A Little Bit of Non-fiction Goes a Long Way



The first chapter of robert pikula’s non-fiction book, our children come first.








Abby, a slight brunette girl of ten years sat on the princess canopy bed in Sarah’s room. Sarah has been her best friend for the four years since Abby moved into the house next door with her father, Jimmy, four years ago. Sarah has lived in the same house for most of her life. You can see this in the comfort of her surroundings, the way she knows where everything is without looking, because that is the way it has always been. This is the same with the other neighbor across the street, Samantha and her kids. Abby has had no such luxury. Over the past few years she has enjoyed a little of normalcy, but she has kept something of that look in her eyes that speaks of helpless anticipation of chaos. Although that look has lessened over time, it now threatens to overwhelm her again as her widening eyes threaten to overwhelm her face.

Abby had stayed the night with Samantha and her kids the night before, doing perfectly normal little girl things. Abby’s father walked her across the street with her the night before. He had given Abby a hug and said, I’ll see you in the morning. As she ran to the girls she saw her dad giving Samantha a hug. Samantha thought the hug seemed a little off, but couldn’t place it. The girls had played dress up and discussed what life would be like for them as teenagers. They fell asleep with drawn on beauty marks smearing against the pillow and small painted toes sticking out of their sleeping bags in the living room, the television casting a kaleidoscope of light on their faces. The next morning, as Abby was saying her goodbye’s she notice through the window Sarah was going to Abby’s home, so she darted over to her to see what she was doing. The two girls giggled and Sarah asks, “would it be alright if I come over while my mom goes to work?” “Sure let’s ask my dad.” As they ran to the door Abby remembered she forgot her key, so they knocked, no answer. After knocking a few more times and rigging the doorbell, they decide to run up the stairs to the neighbor to get her extra key. The key opened the back door that entered the kitchen.

They had expected to find her father still sleeping on the couch with the television on, as had been his habit since his back started hurting. However, when they entered the back door, the kitchen greeted them with an eerie empty silence. They noticed the coffee should have been brewing, but it was not. Abby thought that maybe her father was feeling better, and had actually made it to bed. She thought that if that were the case, he would certainly sleep in as long as possible. Although Abby wanted her father to get some rest, as everyone was always saying he needed to, she had missed him the night before, and was eager to see him. She ran down the hall to his bedroom and knocked on the door. There was no reply. She knocked a little harder, knowing that sometimes his pain pills made him sleep very soundly. The door was not quite latched, so this time the force of her knocking helped the door open just a crack. She could see her father kneeling at the side of his bed, as if he were praying.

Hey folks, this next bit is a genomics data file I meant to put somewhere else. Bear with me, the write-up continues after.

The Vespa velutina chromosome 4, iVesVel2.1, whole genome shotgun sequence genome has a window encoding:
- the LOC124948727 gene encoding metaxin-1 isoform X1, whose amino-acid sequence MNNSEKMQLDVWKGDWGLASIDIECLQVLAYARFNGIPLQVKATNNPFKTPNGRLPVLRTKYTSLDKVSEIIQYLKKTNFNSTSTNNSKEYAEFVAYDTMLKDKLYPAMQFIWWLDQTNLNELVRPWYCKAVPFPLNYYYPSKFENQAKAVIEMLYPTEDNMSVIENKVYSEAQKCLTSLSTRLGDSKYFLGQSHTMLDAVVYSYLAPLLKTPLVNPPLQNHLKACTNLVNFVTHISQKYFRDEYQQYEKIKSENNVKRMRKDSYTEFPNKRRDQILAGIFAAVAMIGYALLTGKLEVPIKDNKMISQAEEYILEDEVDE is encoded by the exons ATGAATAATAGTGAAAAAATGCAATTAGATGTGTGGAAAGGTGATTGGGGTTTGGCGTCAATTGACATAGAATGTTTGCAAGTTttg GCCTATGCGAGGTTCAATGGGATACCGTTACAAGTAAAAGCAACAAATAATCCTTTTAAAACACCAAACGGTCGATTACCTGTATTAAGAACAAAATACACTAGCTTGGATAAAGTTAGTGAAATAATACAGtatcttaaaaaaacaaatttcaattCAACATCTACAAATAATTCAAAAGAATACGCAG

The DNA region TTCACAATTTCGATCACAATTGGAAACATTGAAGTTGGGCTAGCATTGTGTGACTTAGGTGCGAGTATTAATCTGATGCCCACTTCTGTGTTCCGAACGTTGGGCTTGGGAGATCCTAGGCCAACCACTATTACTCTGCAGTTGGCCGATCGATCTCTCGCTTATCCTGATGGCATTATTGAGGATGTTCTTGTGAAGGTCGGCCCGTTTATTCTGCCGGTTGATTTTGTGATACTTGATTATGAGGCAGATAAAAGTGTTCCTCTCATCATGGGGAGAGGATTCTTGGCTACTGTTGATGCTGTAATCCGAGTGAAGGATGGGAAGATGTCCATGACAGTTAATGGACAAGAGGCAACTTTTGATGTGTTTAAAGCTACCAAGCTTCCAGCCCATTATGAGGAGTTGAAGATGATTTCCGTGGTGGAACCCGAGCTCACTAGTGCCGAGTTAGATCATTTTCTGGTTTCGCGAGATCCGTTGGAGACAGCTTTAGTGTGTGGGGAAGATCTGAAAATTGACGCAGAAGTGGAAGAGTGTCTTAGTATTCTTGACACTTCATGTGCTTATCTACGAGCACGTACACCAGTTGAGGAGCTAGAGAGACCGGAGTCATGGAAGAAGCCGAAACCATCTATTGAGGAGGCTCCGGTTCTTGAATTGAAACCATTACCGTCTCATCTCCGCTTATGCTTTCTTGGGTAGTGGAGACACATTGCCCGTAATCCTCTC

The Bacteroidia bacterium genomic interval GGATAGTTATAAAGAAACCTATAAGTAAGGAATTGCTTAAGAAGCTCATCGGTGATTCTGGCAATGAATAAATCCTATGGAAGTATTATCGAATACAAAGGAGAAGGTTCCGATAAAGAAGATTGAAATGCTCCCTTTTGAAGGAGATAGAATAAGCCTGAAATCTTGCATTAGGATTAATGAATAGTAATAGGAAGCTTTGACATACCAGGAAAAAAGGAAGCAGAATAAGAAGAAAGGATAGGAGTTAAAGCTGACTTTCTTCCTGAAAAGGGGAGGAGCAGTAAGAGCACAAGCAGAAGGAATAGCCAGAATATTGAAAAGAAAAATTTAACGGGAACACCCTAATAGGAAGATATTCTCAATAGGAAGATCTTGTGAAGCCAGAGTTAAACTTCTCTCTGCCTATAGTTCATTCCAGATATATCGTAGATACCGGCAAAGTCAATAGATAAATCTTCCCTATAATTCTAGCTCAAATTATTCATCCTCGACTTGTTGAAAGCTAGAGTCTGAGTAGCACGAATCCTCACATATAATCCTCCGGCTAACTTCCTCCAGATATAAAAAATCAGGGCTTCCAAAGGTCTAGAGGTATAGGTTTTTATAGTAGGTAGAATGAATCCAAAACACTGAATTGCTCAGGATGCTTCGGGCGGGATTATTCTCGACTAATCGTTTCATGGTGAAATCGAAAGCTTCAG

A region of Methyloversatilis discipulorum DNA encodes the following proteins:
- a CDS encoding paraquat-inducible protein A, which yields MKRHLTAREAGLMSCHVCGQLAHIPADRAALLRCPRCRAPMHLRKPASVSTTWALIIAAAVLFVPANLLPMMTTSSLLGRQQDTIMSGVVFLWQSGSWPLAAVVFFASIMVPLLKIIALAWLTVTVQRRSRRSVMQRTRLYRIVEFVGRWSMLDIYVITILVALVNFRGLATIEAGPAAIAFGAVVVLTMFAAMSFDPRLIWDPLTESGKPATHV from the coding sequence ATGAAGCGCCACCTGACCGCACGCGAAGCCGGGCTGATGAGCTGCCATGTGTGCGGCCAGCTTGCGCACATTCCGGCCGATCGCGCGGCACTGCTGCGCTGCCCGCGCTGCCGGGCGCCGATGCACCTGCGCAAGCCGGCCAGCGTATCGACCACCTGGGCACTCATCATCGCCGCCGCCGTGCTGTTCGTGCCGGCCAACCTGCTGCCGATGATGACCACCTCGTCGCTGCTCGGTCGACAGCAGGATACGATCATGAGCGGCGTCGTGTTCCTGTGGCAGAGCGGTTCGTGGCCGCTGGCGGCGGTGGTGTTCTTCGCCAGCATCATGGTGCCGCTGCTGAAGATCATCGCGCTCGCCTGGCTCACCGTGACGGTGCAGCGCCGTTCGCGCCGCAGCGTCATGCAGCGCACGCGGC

Daddy?” Abby asked tentatively, knowing something was wrong but not sure what. She pushed the door open the rest of the way, but her father did not turn at the noise. Daddy wake up, wake up. She approached him, stood by him, and looked at his open, unblinking eyes. She then touched one of his clasped hands. The cold had startled her and she screamed.




Twenty three years ago, on a warm autumn day, I was out playing basketball with a friend at the local university’s court. The leaves were crunching beneath our feet as I entered the gym and I was dripping sweat. I saw a couple of cute girls watching us, and this one in particular caught my eye. She was about my height, and had this milky smooth skin, light blond hair and long legs. She was the kind of girl every guy wanted at his side. When I saw her break away from the group of girls she was with to get a drink of water from the fountain, I took my chance. I ran over to the water fountain and asked, “Do you have a boyfriend?” She flipped her hair as her head bobbed up from the fountain. The effect was like a kick in the chest she was so pretty. She didn’t answer, but smiled.

“Do you want one?” I asked, feeling like I was walking on clouds. I usually was not that gutsy with women. But her beauty was intoxicating and supplied me with all the courage of a few beers. She still did not answer my question, but it was, at least, a good ice breaker since we began talking. We introduced ourselves; I asked her if she went to the university. She said, “No, I started working right out of high school.” She told me that she was staying in town since her family kicked her out because she used to be kind of wild, but a family friend was helping her get on her feet. Her goal was to get her own place to live within six months. Being young, naïve, and quickly approaching puppy love, it never occurred to me to question what she was saying. Her friends motioned to her that they were leaving. So she jotted down her number on my hand, and then left with them.